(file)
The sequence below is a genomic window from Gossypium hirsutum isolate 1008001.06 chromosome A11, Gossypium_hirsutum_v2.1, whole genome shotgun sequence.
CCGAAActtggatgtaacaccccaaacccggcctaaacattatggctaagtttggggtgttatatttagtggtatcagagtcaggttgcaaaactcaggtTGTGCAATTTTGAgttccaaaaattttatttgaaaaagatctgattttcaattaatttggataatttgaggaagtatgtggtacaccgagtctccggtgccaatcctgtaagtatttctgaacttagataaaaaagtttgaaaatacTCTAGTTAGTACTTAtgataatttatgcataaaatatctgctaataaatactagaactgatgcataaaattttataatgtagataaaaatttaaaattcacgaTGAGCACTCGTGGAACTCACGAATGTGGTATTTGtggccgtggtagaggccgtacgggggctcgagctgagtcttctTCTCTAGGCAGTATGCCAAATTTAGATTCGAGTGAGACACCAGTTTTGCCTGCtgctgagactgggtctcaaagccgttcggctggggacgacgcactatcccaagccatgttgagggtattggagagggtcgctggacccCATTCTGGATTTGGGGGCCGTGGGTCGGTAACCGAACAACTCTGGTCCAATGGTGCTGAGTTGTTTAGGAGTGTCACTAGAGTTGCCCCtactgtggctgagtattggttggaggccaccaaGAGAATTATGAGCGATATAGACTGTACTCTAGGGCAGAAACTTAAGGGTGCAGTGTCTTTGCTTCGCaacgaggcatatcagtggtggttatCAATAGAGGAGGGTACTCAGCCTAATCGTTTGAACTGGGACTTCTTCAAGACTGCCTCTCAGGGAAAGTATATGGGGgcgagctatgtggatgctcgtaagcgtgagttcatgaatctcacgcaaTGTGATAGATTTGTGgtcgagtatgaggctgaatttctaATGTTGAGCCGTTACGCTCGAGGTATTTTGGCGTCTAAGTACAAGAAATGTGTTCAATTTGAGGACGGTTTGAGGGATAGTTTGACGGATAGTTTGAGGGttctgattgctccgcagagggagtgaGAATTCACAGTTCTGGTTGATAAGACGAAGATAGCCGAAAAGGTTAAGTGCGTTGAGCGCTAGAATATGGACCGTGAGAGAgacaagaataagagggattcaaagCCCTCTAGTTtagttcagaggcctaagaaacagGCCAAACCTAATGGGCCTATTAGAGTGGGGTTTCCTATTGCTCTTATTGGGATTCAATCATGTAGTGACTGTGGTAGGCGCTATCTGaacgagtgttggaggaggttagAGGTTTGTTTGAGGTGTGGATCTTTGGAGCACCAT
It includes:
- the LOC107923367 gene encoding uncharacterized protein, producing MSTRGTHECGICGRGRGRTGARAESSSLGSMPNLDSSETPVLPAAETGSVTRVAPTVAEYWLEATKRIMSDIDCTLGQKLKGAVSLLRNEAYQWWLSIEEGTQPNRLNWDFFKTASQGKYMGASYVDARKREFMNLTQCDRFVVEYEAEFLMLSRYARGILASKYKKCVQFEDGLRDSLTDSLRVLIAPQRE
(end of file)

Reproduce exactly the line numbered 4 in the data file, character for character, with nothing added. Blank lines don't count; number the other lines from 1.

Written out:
- the LOC107923367 gene encoding uncharacterized protein, producing MSTRGTHECGICGRGRGRTGARAESSSLGSMPNLDSSETPVLPAAETGSVTRVAPTVAEYWLEATKRIMSDIDCTLGQKLKGAVSLLRNEAYQWWLSIEEGTQPNRLNWDFFKTASQGKYMGASYVDARKREFMNLTQCDRFVVEYEAEFLMLSRYARGILASKYKKCVQFEDGLRDSLTDSLRVLIAPQRE